Author : Patricia Stewart, Staff Writer

A torrent of sea water gushed from the six meter in diameter penstock into the Sirenum Ocean, Mars’ largest body of water. Twenty-eight minutes earlier, that sea water had been in the South Pacific Ocean, before beginning its long sub-space journey from the Atafu intake gate on Earth, to the Aonia discharge gate on Mars. This Mass Transfer Conduit (MTC) was one of twelve that had been offloading excess water from Earth in an effort to avert the coastal flooding caused by runaway global warming.

Mars’ four living Presidents stood together and watched the historic event on holovision. The announcer counted down in unison with the one hundred thousand spectators crowding around the Aonian observation deck, “Three, two, one, that’s it, twenty quintillion liters. Mars is now officially self-sustaining. With our oceans fully established, the ecosystem will be stable for the foreseeable future. Congratulations to President Tholus for making this day poss…”

Using the remote control, President Tholus turned off the holovision and raised his glass to his three predecessors. “No, that’s unwarranted praise, my friends. We all know that most of the credit belongs to President Pettit. Congratulations, Number Fourteen.”

“Thank you, Number Seventeen,” said Pettit, who also raised his glass. “And a special thanks to Al Gore, for laying the groundwork for the greatest con job in the history of humanity.” The four men toasted Al Gore, and enjoyed a hearty laugh. “It was almost too easy,” continued Fourteen. “When Emperor Yoo found those climate models published in the twenty-first century by Gore’s pseudo-scientists, he practically begged me to siphon off the top sixty meters of Earth’s oceans before the melting glaciers flooded his Summer Palace in Zhanjiang.”

“It amazes me,” commented Sixteen, “that Earth politicians put soooo much faith in ‘scientific’ studies where the grant money was contingent on giving the government agencies, or the ‘Independent Foundations’, the answers that they wanted, even if they had to use tricks to manipulate the data. But, let’s not forget, that if Fifteen didn’t act when he did, they might have caught on to us.”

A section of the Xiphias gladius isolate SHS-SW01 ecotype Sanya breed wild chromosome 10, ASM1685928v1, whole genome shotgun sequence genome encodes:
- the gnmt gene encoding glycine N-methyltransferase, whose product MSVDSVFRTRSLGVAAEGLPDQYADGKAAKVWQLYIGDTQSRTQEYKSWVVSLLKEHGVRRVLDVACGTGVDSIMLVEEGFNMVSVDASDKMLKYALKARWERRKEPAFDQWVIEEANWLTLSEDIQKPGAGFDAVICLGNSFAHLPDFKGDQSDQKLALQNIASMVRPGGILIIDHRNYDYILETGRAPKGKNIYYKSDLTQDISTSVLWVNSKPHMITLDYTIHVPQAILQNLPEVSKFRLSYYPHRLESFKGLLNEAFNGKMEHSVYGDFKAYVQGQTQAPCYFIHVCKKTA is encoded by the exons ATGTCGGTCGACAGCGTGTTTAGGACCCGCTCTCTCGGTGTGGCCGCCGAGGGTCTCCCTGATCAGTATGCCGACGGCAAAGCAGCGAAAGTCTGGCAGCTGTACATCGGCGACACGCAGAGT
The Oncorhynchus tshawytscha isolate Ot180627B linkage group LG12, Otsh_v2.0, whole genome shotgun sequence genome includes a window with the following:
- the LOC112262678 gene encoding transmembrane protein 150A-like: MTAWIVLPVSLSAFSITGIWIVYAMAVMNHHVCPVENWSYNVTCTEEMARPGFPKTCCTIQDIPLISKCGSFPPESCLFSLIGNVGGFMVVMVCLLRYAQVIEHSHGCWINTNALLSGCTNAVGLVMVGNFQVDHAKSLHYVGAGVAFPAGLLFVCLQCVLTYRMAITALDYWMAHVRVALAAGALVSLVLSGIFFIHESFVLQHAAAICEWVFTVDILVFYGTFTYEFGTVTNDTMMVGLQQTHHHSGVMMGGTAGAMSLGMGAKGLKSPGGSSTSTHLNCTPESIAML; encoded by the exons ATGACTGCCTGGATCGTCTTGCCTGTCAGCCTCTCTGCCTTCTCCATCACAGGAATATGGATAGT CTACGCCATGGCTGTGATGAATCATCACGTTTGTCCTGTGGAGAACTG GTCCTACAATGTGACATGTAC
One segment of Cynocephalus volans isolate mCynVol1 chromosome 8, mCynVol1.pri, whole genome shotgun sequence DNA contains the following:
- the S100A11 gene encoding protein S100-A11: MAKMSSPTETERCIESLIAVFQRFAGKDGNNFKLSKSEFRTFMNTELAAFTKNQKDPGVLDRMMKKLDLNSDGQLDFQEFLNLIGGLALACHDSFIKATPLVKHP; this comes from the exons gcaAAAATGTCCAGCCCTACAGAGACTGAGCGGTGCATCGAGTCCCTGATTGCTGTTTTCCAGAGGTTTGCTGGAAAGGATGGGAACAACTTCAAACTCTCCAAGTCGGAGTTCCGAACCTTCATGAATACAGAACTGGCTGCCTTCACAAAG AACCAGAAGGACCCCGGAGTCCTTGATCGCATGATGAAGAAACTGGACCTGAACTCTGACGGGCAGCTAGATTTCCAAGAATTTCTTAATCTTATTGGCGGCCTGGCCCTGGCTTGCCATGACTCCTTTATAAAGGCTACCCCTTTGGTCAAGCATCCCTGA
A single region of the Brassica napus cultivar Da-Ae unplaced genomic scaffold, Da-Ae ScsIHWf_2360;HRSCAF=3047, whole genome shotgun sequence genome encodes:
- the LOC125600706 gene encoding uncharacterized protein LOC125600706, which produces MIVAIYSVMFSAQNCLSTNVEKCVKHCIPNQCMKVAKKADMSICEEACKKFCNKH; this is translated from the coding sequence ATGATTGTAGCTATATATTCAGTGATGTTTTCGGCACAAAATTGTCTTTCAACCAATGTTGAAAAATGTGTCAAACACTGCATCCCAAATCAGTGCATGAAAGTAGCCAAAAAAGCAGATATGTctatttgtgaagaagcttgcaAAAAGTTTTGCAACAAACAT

“Yes, that was a close one,” reflected Fifteen. “When Earth’s global sea levels started dropping, some of the ‘deniers’ started making noise again. I quickly lifted the Antarctic gate from the Weddell Sea for ‘maintenance’. I linked it with the Gate we had left on Venus, back when we were terriforming Mars. We pumped so much carbon dioxide into Earth’s atmosphere that we actually started causing the glaciers to melt. After three months, we put the Gate back into the water, and no one suspected a thing. And let’s not forget Sixteen. Setting up those mini-gates on Titan was visionary. It’s what truly gave us independence from Earth. With Titan’s hydrocarbons pouring into our refineries, our industrial revolution took off exponentially.”

“Yes, my friends,” said Seventeen, “We’ve achieved a lot in the last few decades. A stable ecosystem, unlimited energy, and prosperity and independence as far as the eye can see.” President Tholus walked over to his desk and picked a small wooden humidor. “Have a cigar, men. I just got a shipment in from Acidalia Planitia.” They all lit up and took long drags. Tholus blew a smoke ring and added, “Damn, it’s a great day to be a Martian.”


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